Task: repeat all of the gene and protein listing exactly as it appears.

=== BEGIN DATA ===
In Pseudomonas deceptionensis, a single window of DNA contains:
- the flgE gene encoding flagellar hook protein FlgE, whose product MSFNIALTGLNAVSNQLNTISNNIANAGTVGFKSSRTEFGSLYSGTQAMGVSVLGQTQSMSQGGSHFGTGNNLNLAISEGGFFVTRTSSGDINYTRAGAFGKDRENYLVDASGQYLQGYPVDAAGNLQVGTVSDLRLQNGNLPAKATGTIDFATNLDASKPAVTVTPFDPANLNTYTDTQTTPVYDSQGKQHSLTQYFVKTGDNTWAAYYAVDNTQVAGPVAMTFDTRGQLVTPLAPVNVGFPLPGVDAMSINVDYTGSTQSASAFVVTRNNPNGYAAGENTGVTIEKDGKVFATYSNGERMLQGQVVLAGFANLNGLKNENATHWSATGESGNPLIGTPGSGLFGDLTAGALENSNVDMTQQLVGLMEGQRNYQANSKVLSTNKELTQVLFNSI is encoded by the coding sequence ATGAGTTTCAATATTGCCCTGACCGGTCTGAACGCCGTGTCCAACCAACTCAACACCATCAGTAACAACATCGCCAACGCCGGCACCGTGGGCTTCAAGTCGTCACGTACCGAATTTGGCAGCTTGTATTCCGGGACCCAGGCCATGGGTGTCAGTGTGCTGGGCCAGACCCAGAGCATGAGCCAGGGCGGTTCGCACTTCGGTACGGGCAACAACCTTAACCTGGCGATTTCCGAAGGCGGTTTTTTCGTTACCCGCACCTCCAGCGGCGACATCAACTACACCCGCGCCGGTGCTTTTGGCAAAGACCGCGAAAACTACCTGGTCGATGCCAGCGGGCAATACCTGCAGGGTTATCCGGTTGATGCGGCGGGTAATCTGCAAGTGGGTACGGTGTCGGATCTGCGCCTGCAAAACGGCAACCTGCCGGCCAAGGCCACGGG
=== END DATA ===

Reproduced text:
In Pseudomonas deceptionensis, a single window of DNA contains:
- the flgE gene encoding flagellar hook protein FlgE, whose product MSFNIALTGLNAVSNQLNTISNNIANAGTVGFKSSRTEFGSLYSGTQAMGVSVLGQTQSMSQGGSHFGTGNNLNLAISEGGFFVTRTSSGDINYTRAGAFGKDRENYLVDASGQYLQGYPVDAAGNLQVGTVSDLRLQNGNLPAKATGTIDFATNLDASKPAVTVTPFDPANLNTYTDTQTTPVYDSQGKQHSLTQYFVKTGDNTWAAYYAVDNTQVAGPVAMTFDTRGQLVTPLAPVNVGFPLPGVDAMSINVDYTGSTQSASAFVVTRNNPNGYAAGENTGVTIEKDGKVFATYSNGERMLQGQVVLAGFANLNGLKNENATHWSATGESGNPLIGTPGSGLFGDLTAGALENSNVDMTQQLVGLMEGQRNYQANSKVLSTNKELTQVLFNSI is encoded by the coding sequence ATGAGTTTCAATATTGCCCTGACCGGTCTGAACGCCGTGTCCAACCAACTCAACACCATCAGTAACAACATCGCCAACGCCGGCACCGTGGGCTTCAAGTCGTCACGTACCGAATTTGGCAGCTTGTATTCCGGGACCCAGGCCATGGGTGTCAGTGTGCTGGGCCAGACCCAGAGCATGAGCCAGGGCGGTTCGCACTTCGGTACGGGCAACAACCTTAACCTGGCGATTTCCGAAGGCGGTTTTTTCGTTACCCGCACCTCCAGCGGCGACATCAACTACACCCGCGCCGGTGCTTTTGGCAAAGACCGCGAAAACTACCTGGTCGATGCCAGCGGGCAATACCTGCAGGGTTATCCGGTTGATGCGGCGGGTAATCTGCAAGTGGGTACGGTGTCGGATCTGCGCCTGCAAAACGGCAACCTGCCGGCCAAGGCCACGGG